I would say this discrepancy indicates that there are going to be big winners and big losers within surveying over the next five or so years. Much of the industry either does not understand what technologies are available and in development, or chooses to dismiss them as ‘nothing to see here: move on’.

In a world of rapid technological change you do not need to outrun the ‘robots’, you just need to outrun your competition. It is not just surveying where this is true but applies to the whole business world: those that adopt and adapt to new technology, will have an increasingly large competitive advantage against those that don’t. In fact the situation is more binary today, in that the technology is becoming so powerful that failure to keep up will render you ‘unfit for purpose’ and functionally redundant. Harsh but true.

Conversely, just as when farmers adopted tractors instead of horses, they found themselves ‘augmented’ and exponentially more productive than before. Simply put, the technology allowed them to do more with more. 

The great enabler today is Artificial Intelligence, the most important technology that you do need to get to grips with. As the smartphone has transformed so many businesses, and so much about how people live, AI will transform real estate. Much of that 88% of core tasks being ripe for automation is down to AI.

What then do you need to know?

First, you need to know what AI is and what is it good at? At the same time as being transformational AI is massively overused as a term and not everything being touted as ‘with AI we can now….’ is true. You need to be able to spot the Snake Oil salesmen.

Secondly, you need to understand why data is so important. The four V’s are critical: Volume, Variety, Velocity and Veracity. What data do you have, is it usable, what other data sources do you need, who has them? And then, what to do if you do not have much data?

Thirdly, you need to know about on-demand Cognitive Services. Whilst this is a very advanced area of technology it is becoming very rapidly commoditised, at least up to a point. There are a wide range of quite extraordinarily powerful tools at your disposal, and available on a pay as you go basis. One of the joys of modern business is that a startup can access exactly the same software and hardware as can the largest multi-national. Might is not right in this world. In many ways the most important tech are the humans you have in your team; the tools can be bought but inspiration and imagination are far less available ‘off the shelf’.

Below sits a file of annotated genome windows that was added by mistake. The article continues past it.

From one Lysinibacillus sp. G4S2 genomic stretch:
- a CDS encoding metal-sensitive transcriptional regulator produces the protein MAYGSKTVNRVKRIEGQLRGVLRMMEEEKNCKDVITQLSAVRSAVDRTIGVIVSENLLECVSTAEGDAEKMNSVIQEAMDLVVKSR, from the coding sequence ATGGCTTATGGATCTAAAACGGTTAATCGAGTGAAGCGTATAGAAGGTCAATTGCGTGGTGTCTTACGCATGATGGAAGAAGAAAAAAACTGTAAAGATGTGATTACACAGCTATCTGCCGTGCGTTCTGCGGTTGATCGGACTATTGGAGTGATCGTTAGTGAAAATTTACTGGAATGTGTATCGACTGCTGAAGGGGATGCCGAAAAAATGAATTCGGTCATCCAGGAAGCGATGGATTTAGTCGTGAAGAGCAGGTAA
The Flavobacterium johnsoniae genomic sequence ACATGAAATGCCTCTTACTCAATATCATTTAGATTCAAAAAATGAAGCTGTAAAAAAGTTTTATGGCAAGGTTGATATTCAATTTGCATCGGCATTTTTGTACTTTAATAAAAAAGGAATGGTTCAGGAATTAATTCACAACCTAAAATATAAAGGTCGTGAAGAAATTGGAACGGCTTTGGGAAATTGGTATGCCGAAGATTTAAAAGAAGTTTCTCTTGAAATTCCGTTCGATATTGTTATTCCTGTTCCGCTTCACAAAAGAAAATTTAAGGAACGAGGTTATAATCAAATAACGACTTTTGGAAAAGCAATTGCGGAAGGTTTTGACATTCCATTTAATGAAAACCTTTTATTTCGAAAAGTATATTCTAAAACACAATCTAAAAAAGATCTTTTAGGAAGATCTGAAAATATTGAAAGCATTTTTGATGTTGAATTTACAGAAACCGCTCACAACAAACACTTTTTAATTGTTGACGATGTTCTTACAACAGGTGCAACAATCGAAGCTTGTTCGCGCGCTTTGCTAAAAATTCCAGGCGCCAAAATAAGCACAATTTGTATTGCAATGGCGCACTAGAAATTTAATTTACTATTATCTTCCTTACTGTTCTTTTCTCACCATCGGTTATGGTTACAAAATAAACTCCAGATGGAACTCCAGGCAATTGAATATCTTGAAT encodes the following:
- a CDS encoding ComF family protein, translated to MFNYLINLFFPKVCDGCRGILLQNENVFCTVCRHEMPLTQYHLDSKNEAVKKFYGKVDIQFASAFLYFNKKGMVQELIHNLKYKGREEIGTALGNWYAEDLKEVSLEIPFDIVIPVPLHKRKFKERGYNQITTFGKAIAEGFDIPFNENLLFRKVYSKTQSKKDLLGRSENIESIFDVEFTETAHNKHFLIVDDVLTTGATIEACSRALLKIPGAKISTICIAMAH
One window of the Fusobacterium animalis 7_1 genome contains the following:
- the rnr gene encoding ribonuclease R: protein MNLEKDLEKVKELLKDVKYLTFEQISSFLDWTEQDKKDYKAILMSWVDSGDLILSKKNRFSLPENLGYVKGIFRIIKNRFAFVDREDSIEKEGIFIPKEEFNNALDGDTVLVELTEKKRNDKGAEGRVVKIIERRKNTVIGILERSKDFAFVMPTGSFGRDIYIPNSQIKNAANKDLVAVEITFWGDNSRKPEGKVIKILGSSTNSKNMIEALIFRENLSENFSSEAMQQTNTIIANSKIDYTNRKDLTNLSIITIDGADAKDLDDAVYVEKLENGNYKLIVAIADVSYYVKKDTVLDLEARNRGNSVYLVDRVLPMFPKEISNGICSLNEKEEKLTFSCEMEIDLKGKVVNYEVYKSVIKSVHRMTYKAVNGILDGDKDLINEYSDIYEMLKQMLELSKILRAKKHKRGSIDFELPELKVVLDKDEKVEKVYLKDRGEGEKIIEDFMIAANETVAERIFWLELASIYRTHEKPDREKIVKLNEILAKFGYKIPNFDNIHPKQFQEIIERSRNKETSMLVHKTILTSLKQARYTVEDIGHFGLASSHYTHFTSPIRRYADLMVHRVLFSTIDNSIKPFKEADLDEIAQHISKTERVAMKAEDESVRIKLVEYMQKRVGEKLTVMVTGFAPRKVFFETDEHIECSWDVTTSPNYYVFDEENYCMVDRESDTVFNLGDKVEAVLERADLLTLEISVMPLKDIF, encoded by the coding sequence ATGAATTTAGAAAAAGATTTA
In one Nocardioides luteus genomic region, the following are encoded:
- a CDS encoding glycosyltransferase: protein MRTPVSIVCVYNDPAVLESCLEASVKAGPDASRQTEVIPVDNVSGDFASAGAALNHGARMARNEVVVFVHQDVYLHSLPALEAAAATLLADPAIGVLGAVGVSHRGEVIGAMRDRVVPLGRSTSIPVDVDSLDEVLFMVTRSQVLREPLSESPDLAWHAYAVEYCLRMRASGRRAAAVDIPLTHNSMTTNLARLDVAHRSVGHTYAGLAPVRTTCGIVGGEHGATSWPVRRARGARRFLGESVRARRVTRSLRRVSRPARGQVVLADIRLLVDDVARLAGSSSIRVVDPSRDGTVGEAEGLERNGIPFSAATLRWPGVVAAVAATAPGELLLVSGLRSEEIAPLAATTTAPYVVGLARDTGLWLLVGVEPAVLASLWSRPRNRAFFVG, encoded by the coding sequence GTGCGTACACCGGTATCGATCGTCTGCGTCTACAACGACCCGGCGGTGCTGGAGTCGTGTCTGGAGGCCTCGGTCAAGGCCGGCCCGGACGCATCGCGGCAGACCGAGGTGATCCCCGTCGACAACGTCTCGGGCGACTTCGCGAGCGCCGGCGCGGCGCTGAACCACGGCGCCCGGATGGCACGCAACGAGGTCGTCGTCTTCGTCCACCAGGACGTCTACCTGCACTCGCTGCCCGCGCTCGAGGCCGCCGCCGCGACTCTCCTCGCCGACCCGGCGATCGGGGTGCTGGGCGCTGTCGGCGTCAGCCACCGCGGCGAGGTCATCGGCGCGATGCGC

Fourthly, you have to dive deep into your own business to identify how, and where, AI can become manifest in real world applications. The Remit report helps here, as it suggests looking at the tasks you do and scoring them against five variables: Data content, Algorithmic content, Learning content, Interpersonal skills and Physical presence. Having understood what AI is good out and what your options are, you should then be able to see where AI/Use case fit is strongest. What can you automate, to save costs or to be able to do 10 times more efficiently that you can today? AI is partly about removing humans from processes, but much more so it is about augmenting your capabilities and enabling humans to be much more productive. Let the machines do what they are good at so that we humans can do what we do best.

Fifthly, there are dozens of companies specialising in different areas of AI. You need to be exposed to who they are, so that you can build your ecosystem of partners. Much AI has applications across many different business sectors so you need to look wider than the #PropTech world.

And lastly the hard bit. You need to put together agile, cross functional teams in order to implement the above. As the technology becomes more advanced, the need for tempering it with human skills gets ever greater. You need people who think, people who feel and people who do: different skills with different utility. AI is a pervasive technology, it will impact on every area of your business, so you must have every area of your business committed and engaged in designing how best to use it.

AI is a big, somewhat challenging topic. The steps above will go a long way to help you navigate the future it is defining. 

Antony

Remit Consulting - The Impact of Emerging Technologies on the Surveying Profession - http://bit.ly/2uAFlKy